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Lewiston Town Board hears about proposed MSM helipad

Fri, Oct 2nd 2020 05:50 pm

Town OKs new pay structure for part-time court constables

By Terry Duffy


Lewiston Town Board members heard details of a new helipad under consideration at the Mount St. Mary’s Hospital campus on Military Road, at a public hearing before Monday’s regular meeting.

Janet Hawker, assistant director of planning design for Catholic Health Systems, which oversees operations at the hospital, briefed Supervisor Steve Broderick and board members on the planned purpose. She said the helipad was intended to assist the hospital with the transport of cardiac patients to Buffalo-area medical facilities, primarily Mercy Hospital in South Buffalo.

Citing a number of issues, including weather and traffic, Hawker said, “It’s meant to service our patients much better. We anticipate at most one to two flights per week, and we’re probably going to see four to six flights per month, at most.”

Attorney for the Town Thomas Seaman advised board members that various applications still need to be filed on the part of Mount St. Mary’s/Catholic Health before any work can begin.

“This is for the concept plan approval (from the public hearing held earlier). But no work would be done on that project until that applicant files their detailed plan applications. That goes through the Planning Board and then back here (before the Town Board). We would have another public hearing for the detailed plan approval,” Seaman said. “This is just for the concept plan. It’s not a finalized decision yet.”

Soon after, board members went on to approve the concept plan.

Moving on to other news from the session:

•Town Board members convened to executive session to discuss a personnel matter and returned with a proposal for a new pay structure for the town’s part-time court constables.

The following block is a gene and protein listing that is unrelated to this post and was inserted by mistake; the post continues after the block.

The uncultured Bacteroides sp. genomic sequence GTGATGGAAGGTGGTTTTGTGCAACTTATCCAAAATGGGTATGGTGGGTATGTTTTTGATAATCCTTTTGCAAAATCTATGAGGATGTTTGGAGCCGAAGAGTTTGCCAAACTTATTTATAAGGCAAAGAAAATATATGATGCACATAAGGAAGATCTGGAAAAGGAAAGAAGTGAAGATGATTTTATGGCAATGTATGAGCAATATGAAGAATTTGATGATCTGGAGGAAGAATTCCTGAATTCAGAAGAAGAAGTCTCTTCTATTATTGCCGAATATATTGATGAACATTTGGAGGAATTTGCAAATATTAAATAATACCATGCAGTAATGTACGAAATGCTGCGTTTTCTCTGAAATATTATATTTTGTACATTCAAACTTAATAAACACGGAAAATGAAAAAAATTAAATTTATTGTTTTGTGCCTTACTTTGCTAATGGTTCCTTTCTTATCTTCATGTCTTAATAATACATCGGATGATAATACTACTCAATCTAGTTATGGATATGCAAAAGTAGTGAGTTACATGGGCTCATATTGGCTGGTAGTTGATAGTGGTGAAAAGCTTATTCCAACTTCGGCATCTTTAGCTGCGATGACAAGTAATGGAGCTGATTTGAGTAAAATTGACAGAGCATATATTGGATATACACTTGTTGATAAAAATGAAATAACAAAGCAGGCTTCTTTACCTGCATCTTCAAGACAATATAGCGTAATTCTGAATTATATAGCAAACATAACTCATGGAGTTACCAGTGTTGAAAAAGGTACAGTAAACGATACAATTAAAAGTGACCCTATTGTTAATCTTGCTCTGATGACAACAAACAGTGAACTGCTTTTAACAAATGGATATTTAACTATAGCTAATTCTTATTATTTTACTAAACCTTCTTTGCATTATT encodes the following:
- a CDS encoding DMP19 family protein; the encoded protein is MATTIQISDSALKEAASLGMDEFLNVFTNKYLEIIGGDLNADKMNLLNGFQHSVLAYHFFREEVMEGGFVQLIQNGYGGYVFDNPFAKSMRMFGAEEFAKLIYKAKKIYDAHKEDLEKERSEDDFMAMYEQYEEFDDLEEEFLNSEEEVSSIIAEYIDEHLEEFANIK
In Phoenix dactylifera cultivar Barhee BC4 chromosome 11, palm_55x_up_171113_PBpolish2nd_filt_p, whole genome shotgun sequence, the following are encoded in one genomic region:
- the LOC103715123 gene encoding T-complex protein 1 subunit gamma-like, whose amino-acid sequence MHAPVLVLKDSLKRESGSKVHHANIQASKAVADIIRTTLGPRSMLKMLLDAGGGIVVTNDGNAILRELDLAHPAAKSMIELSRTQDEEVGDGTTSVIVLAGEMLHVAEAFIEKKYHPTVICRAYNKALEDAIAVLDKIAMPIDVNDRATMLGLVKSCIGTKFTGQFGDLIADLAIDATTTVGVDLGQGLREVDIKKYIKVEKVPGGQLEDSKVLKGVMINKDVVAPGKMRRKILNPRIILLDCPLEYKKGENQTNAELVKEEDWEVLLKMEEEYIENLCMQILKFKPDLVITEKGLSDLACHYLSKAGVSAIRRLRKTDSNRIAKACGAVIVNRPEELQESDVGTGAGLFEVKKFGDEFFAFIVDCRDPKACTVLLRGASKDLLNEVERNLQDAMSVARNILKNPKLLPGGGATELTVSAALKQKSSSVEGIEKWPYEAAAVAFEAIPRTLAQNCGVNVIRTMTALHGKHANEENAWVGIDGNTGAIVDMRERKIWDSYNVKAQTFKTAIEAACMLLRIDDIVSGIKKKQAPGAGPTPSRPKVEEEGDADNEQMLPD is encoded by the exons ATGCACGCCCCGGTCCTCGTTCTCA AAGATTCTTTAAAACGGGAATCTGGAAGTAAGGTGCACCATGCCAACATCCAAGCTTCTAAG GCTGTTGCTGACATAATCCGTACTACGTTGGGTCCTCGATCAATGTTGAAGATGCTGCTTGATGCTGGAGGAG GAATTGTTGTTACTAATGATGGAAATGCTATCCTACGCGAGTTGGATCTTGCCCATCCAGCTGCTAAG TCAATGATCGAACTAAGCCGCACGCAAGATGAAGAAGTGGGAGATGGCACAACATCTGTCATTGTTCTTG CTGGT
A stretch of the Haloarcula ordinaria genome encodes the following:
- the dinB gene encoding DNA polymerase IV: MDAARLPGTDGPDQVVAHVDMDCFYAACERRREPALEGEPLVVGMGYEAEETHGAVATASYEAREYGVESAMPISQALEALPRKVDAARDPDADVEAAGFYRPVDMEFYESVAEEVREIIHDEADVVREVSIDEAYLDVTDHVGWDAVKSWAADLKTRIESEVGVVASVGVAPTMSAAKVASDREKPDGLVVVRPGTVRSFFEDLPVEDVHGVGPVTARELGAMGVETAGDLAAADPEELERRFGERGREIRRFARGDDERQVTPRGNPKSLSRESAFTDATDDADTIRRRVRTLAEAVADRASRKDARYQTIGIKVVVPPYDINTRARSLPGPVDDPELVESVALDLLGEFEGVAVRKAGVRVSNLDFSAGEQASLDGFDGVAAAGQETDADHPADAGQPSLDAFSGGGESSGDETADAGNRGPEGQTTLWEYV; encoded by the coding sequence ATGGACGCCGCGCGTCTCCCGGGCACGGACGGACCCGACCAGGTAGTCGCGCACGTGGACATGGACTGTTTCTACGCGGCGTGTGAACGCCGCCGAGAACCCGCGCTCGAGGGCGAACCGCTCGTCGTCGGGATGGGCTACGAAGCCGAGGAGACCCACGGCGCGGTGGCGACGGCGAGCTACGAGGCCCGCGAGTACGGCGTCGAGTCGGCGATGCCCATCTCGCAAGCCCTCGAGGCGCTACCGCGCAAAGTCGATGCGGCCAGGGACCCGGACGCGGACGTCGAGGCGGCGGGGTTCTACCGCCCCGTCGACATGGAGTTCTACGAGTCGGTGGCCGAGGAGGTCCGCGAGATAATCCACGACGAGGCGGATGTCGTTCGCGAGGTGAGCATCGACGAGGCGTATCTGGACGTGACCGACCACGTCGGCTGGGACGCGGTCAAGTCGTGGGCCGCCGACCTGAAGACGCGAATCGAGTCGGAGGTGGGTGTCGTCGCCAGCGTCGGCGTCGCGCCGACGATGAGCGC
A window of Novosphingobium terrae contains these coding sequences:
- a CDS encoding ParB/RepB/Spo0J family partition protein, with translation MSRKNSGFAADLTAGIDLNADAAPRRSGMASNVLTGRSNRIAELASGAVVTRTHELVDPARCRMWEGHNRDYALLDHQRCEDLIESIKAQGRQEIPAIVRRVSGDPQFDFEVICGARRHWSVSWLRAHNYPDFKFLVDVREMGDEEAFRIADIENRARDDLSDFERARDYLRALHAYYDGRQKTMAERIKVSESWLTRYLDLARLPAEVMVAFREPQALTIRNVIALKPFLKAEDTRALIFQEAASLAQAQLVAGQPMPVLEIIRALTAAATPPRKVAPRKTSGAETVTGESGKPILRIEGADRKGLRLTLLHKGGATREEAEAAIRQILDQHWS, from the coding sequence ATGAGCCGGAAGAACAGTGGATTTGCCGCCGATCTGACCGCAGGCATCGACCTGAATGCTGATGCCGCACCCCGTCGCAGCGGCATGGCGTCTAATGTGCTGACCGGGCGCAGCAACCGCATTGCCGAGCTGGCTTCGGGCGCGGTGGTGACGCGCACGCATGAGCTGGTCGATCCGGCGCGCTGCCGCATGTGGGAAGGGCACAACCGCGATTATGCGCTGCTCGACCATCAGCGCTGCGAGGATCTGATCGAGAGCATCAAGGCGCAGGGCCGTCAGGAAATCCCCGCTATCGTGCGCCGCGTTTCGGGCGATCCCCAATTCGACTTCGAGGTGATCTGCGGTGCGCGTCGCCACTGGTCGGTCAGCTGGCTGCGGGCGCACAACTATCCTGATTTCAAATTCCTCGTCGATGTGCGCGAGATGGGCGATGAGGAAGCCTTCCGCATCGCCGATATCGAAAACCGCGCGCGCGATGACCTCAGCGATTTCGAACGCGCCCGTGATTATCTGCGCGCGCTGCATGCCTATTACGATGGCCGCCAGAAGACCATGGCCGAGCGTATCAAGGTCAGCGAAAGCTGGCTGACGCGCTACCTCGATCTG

“We have a resolution prepared by our attorney establishing a pay structure for our part-time court officers,” Broderick said.

He noted the town’s part-time court constables would be compensated “for a minimum of three hours for the actual time worked, whichever is greater for any day that they report to work.”

The resolution provides that the hourly compensation for the part-time position would be as follows: date of hire, $17.28; first anniversary, $19.39; second anniversary, $20.11; and the third anniversary and thereafter, $21.46 per hour.

The measure went on to be approved by the board with little comment.

•Lewiston Senior Center Director Melinda Olick advised the board she was now looking into bids for new entrance doors and windows at the 1960s-era building on Lower River Road. Olick explained the center did not use its designated funds for a planned paving project due to the ongoing town waterline project and the use of the lot for related piping and equipment. Instead, she wished to use the funds for new doors and windows.

“We’d like to reallocate that money to replace new doors and windows at the Senior Center,” Olick said.

Following a motion offered by Councilman Bill Geiben for Olick to seek bids, Broderick said the town building inspector’s office will work with Olick to ensure the bidding process and all procedural tasks are addressed to enable a speedy installation process.

Geiben said the Senior Center project would likely qualify as an energy savings project for the town and informed that energy auditor Jason Kane was scheduled to visit with town officials next week. He suggested including the Senior Center project in their discussions.

“He may have something for us (on this),” Geiben said.

Attorney Seaman suggested the board take a motion for the project to go out to bid following its discussions with Kane.

“You don’t need to set a specific date for the project to go out to bid,” he said.

Instead, he suggested the board prepare the bid to be released following its planned discussion with the energy auditor. Soon after, the board approved Geiben’s amended motion on the bid.

Also approved that evening was the hiring of John Parone as a new Senior Center van driver at a rate of $12 per hour (or $500 annually).

•Town Engineer Robert Lannon said two minor changes involving right of ways at the Essex Patio Homes development on Bronson and Upper Mountain roads have been addressed and the project is moving along. He said he received a letter from Savorino Development attorneys relating to the matter, requesting approval, and said all pertinent matters have been handled.

“It’s a very minor change with the PUD – a one-foot change in a right of way,” Lannon said, as he sought board approval on the matter, which was granted soon after.

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